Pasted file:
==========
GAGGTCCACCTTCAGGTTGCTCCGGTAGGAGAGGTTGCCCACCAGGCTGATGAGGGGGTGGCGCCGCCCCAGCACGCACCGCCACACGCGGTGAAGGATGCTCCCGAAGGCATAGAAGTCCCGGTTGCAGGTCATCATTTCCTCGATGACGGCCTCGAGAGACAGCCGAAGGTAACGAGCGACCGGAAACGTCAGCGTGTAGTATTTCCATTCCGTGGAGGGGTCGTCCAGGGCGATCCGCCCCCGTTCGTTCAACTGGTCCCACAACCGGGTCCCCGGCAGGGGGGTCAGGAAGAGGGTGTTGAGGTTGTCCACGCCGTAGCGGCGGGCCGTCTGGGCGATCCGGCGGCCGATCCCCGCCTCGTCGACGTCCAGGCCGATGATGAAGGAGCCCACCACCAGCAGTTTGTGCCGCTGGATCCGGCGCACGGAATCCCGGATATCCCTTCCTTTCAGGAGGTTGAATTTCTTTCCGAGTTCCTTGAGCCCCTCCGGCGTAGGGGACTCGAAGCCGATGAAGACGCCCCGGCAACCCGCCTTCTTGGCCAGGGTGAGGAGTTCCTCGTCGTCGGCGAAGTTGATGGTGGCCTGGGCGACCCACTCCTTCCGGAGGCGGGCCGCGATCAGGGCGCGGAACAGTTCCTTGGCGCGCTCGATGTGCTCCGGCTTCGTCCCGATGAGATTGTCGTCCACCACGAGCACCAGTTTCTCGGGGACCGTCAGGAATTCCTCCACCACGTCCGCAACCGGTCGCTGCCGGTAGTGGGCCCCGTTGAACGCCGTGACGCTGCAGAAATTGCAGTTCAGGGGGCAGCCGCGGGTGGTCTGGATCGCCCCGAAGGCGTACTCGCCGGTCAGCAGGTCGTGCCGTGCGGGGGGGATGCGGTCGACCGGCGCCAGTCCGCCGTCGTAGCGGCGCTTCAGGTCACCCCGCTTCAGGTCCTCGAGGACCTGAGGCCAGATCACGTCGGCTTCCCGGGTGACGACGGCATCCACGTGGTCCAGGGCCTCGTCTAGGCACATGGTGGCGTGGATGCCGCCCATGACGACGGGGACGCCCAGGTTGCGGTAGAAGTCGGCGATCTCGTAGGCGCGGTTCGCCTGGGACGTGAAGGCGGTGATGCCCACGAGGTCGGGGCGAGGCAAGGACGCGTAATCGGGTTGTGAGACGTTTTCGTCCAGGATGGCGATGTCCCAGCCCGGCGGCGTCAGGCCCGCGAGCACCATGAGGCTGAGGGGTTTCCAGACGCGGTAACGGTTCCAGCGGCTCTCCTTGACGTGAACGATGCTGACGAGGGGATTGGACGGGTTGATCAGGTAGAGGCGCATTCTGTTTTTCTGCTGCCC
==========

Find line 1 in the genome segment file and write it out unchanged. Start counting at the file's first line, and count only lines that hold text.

GAGGTCCACCTTCAGGTTGCTCCGGTAGGAGAGGTTGCCCACCAGGCTGATGAGGGGGTGGCGCCGCCCCAGCACGCACCGCCACACGCGGTGAAGGATGCTCCCGAAGGCATAGAAGTCCCGGTTGCAGGTCATCATTTCCTCGATGACGGCCTCGAGAGACAGCCGAAGGTAACGAGCGACCGGAAACGTCAGCGTGTAGTATTTCCATTCCGTGGAGGGGTCGTCCAGGGCGATCCGCCCCCGTTCGTTCAACTGGTCCCACAACCGGGTCCCCGGCAGGGGGGTCAGGAAGAGGGTGTTGAGGTTGTCCACGCCGTAGCGGCGGGCCGTCTGGGCGATCCGGCGGCCGATCCCCGCCTCGTCGACGTCCAGGCCGATGATGAAGGAGCCCACCACCAGCAGTTTGTGCCGCTGGATCCGGCGCACGGAATCCCGGATATCCCTTCCTTTCAGGAGGTTGAATTTCTTTCCGAGTTCCTTGAGCCCCTCCGGCGTAGGGGACTCGAAGCCGATGAAGACGCCCCGGCAACCCGCCTTCTTGGCCAGGGTGAGGAGTTCCTCGTCGTCGGCGAAGTTGATGGTGGCCTGGGCGACCCACTCCTTCCGGAGGCGGGCCGCGATCAGGGCGCGGAACAGTTCCTTGGCGCGCTCGATGTGCTCCGGCTTCGTCCCGATGAGATTGTCGTCCACCACGAGCACCAGTTTCTCGGGGACCGTCAGGAATTCCTCCACCACGTCCGCAACCGGTCGCTGCCGGTAGTGGGCCCCGTTGAACGCCGTGACGCTGCAGAAATTGCAGTTCAGGGGGCAGCCGCGGGTGGTCTGGATCGCCCCGAAGGCGTACTCGCCGGTCAGCAGGTCGTGCCGTGCGGGGGGGATGCGGTCGACCGGCGCCAGTCCGCCGTCGTAGCGGCGCTTCAGGTCACCCCGCTTCAGGTCCTCGAGGACCTGAGGCCAGATCACGTCGGCTTCCCGGGTGACGACGGCATCCACGTGGTCCAGGGCCTCGTCTAGGCACATGGTGGCGTGGATGCCGCCCATGACGACGGGGACGCCCAGGTTGCGGTAGAAGTCGGCGATCTCGTAGGCGCGGTTCGCCTGGGACGTGAAGGCGGTGATGCCCACGAGGTCGGGGCGAGGCAAGGACGCGTAATCGGGTTGTGAGACGTTTTCGTCCAGGATGGCGATGTCCCAGCCCGGCGGCGTCAGGCCCGCGAGCACCATGAGGCTGAGGGGTTTCCAGACGCGGTAACGGTTCCAGCGGCTCTCCTTGACGTGAACGATGCTGACGAGGGGATTGGACGGGTTGATCAGGTAGAGGCGCATTCTGTTTTTCTGCTGCCC